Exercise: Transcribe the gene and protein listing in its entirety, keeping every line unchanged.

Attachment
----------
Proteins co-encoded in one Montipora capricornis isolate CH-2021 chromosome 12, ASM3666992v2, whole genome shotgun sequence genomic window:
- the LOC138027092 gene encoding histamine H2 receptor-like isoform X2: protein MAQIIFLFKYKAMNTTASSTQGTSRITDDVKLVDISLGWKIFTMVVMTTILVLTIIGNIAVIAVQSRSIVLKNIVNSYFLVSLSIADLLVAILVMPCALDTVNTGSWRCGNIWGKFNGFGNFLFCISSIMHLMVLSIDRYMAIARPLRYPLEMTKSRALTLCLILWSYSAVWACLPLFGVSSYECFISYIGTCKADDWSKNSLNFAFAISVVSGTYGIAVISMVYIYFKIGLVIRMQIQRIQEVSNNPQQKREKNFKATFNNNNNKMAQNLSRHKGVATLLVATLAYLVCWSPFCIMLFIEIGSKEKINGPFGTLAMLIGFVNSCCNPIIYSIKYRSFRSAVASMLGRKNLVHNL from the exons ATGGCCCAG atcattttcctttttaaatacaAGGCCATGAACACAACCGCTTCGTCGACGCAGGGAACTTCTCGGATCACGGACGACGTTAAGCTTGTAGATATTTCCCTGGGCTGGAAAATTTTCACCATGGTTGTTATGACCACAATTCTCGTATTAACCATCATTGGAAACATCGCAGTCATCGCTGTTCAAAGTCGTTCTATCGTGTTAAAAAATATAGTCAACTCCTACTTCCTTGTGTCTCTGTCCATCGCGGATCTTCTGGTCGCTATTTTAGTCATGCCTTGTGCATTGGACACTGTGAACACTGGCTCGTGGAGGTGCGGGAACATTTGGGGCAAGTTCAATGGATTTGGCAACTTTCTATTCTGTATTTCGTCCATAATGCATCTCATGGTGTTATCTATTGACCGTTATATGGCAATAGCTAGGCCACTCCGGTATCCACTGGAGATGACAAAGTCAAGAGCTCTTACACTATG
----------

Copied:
Proteins co-encoded in one Montipora capricornis isolate CH-2021 chromosome 12, ASM3666992v2, whole genome shotgun sequence genomic window:
- the LOC138027092 gene encoding histamine H2 receptor-like isoform X2: protein MAQIIFLFKYKAMNTTASSTQGTSRITDDVKLVDISLGWKIFTMVVMTTILVLTIIGNIAVIAVQSRSIVLKNIVNSYFLVSLSIADLLVAILVMPCALDTVNTGSWRCGNIWGKFNGFGNFLFCISSIMHLMVLSIDRYMAIARPLRYPLEMTKSRALTLCLILWSYSAVWACLPLFGVSSYECFISYIGTCKADDWSKNSLNFAFAISVVSGTYGIAVISMVYIYFKIGLVIRMQIQRIQEVSNNPQQKREKNFKATFNNNNNKMAQNLSRHKGVATLLVATLAYLVCWSPFCIMLFIEIGSKEKINGPFGTLAMLIGFVNSCCNPIIYSIKYRSFRSAVASMLGRKNLVHNL from the exons ATGGCCCAG atcattttcctttttaaatacaAGGCCATGAACACAACCGCTTCGTCGACGCAGGGAACTTCTCGGATCACGGACGACGTTAAGCTTGTAGATATTTCCCTGGGCTGGAAAATTTTCACCATGGTTGTTATGACCACAATTCTCGTATTAACCATCATTGGAAACATCGCAGTCATCGCTGTTCAAAGTCGTTCTATCGTGTTAAAAAATATAGTCAACTCCTACTTCCTTGTGTCTCTGTCCATCGCGGATCTTCTGGTCGCTATTTTAGTCATGCCTTGTGCATTGGACACTGTGAACACTGGCTCGTGGAGGTGCGGGAACATTTGGGGCAAGTTCAATGGATTTGGCAACTTTCTATTCTGTATTTCGTCCATAATGCATCTCATGGTGTTATCTATTGACCGTTATATGGCAATAGCTAGGCCACTCCGGTATCCACTGGAGATGACAAAGTCAAGAGCTCTTACACTATG